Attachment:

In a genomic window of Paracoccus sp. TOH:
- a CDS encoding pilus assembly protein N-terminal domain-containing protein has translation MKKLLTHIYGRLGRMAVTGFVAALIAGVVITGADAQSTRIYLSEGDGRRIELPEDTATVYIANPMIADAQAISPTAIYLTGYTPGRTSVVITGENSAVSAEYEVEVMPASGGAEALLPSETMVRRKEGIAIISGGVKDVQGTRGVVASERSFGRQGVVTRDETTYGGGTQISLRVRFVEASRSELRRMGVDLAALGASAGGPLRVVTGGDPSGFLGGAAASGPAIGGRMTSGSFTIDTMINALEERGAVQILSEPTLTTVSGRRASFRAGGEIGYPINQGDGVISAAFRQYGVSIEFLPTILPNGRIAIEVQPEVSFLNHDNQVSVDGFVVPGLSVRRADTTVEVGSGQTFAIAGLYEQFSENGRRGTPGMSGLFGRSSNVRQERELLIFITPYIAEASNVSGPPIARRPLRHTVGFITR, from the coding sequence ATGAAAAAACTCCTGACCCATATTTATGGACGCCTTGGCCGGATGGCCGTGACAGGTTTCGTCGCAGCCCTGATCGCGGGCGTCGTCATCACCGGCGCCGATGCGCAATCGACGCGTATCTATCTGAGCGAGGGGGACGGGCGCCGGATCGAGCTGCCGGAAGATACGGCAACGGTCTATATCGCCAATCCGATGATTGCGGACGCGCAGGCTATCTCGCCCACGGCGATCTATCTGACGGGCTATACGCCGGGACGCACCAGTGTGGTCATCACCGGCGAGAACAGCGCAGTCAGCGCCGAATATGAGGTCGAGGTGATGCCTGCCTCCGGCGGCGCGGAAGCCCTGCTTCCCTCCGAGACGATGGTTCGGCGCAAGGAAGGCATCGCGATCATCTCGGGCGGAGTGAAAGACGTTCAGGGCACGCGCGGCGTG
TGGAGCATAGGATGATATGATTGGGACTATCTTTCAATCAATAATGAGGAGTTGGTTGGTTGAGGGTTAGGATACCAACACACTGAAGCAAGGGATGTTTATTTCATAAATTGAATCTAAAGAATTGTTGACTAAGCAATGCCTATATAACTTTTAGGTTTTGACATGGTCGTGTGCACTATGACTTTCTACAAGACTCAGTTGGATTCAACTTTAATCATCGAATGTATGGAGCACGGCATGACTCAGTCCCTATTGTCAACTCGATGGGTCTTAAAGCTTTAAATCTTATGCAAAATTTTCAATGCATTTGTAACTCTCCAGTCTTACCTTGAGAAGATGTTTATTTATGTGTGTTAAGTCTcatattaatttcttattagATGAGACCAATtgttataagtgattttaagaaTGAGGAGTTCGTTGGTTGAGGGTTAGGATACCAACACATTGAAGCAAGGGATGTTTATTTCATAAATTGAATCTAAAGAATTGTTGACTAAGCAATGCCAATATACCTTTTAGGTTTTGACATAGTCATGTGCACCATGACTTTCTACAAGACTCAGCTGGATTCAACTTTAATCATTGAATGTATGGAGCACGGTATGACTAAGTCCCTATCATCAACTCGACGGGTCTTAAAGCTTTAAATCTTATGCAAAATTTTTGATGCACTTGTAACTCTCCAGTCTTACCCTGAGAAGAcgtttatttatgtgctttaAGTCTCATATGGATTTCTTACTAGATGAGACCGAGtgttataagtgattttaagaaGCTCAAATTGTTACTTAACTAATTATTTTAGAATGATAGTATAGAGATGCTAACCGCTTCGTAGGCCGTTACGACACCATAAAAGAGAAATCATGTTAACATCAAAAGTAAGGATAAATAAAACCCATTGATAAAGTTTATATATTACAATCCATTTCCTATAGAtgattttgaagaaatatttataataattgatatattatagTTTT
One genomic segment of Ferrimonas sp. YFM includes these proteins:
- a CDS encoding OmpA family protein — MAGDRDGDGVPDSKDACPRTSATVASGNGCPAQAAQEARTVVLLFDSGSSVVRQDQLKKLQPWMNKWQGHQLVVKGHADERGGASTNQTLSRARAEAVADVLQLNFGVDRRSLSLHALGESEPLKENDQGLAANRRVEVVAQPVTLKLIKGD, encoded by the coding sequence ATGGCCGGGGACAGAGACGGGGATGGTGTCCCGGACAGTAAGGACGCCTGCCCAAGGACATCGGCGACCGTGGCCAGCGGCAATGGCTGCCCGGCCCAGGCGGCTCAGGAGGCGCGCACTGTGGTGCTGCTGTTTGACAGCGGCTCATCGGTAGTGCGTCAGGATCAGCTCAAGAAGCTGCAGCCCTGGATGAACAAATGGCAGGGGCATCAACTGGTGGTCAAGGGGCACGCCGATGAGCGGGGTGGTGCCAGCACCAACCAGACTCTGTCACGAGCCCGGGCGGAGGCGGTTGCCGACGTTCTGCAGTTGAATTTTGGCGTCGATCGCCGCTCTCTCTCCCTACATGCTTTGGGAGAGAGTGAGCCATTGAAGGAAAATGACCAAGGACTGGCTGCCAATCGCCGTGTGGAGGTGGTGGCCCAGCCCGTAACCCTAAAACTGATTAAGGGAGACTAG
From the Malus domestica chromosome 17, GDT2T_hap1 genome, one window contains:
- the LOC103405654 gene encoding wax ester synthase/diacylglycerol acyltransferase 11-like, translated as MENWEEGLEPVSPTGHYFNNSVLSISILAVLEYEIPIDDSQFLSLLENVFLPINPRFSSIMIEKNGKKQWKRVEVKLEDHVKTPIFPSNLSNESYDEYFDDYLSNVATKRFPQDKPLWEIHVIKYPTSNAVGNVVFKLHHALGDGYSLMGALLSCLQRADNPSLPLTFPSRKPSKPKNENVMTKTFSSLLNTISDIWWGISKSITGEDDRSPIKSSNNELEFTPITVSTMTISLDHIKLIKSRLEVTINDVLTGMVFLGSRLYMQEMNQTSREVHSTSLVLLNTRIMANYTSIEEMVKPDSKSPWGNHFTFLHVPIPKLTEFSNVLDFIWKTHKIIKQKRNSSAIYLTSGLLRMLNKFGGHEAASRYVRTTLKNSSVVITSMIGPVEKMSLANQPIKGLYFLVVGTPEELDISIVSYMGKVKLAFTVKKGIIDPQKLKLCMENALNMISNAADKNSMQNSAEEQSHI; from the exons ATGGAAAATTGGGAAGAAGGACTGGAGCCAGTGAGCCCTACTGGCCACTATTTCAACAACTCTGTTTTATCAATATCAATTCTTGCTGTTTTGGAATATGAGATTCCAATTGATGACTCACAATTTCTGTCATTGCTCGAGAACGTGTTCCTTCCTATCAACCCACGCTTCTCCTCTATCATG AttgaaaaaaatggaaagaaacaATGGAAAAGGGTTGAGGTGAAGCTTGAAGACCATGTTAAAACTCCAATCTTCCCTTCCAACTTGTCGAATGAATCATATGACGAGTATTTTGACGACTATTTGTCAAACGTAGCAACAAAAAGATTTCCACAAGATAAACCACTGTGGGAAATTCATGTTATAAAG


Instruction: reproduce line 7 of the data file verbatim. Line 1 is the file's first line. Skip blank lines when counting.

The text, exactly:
- the LOC103405654 gene encoding wax ester synthase/diacylglycerol acyltransferase 11-like, translated as MENWEEGLEPVSPTGHYFNNSVLSISILAVLEYEIPIDDSQFLSLLENVFLPINPRFSSIMIEKNGKKQWKRVEVKLEDHVKTPIFPSNLSNESYDEYFDDYLSNVATKRFPQDKPLWEIHVIKYPTSNAVGNVVFKLHHALGDGYSLMGALLSCLQRADNPSLPLTFPSRKPSKPKNENVMTKTFSSLLNTISDIWWGISKSITGEDDRSPIKSSNNELEFTPITVSTMTISLDHIKLIKSRLEVTINDVLTGMVFLGSRLYMQEMNQTSREVHSTSLVLLNTRIMANYTSIEEMVKPDSKSPWGNHFTFLHVPIPKLTEFSNVLDFIWKTHKIIKQKRNSSAIYLTSGLLRMLNKFGGHEAASRYVRTTLKNSSVVITSMIGPVEKMSLANQPIKGLYFLVVGTPEELDISIVSYMGKVKLAFTVKKGIIDPQKLKLCMENALNMISNAADKNSMQNSAEEQSHI; from the exons ATGGAAAATTGGGAAGAAGGACTGGAGCCAGTGAGCCCTACTGGCCACTATTTCAACAACTCTGTTTTATCAATATCAATTCTTGCTGTTTTGGAATATGAGATTCCAATTGATGACTCACAATTTCTGTCATTGCTCGAGAACGTGTTCCTTCCTATCAACCCACGCTTCTCCTCTATCATG AttgaaaaaaatggaaagaaacaATGGAAAAGGGTTGAGGTGAAGCTTGAAGACCATGTTAAAACTCCAATCTTCCCTTCCAACTTGTCGAATGAATCATATGACGAGTATTTTGACGACTATTTGTCAAACGTAGCAACAAAAAGATTTCCACAAGATAAACCACTGTGGGAAATTCATGTTATAAAG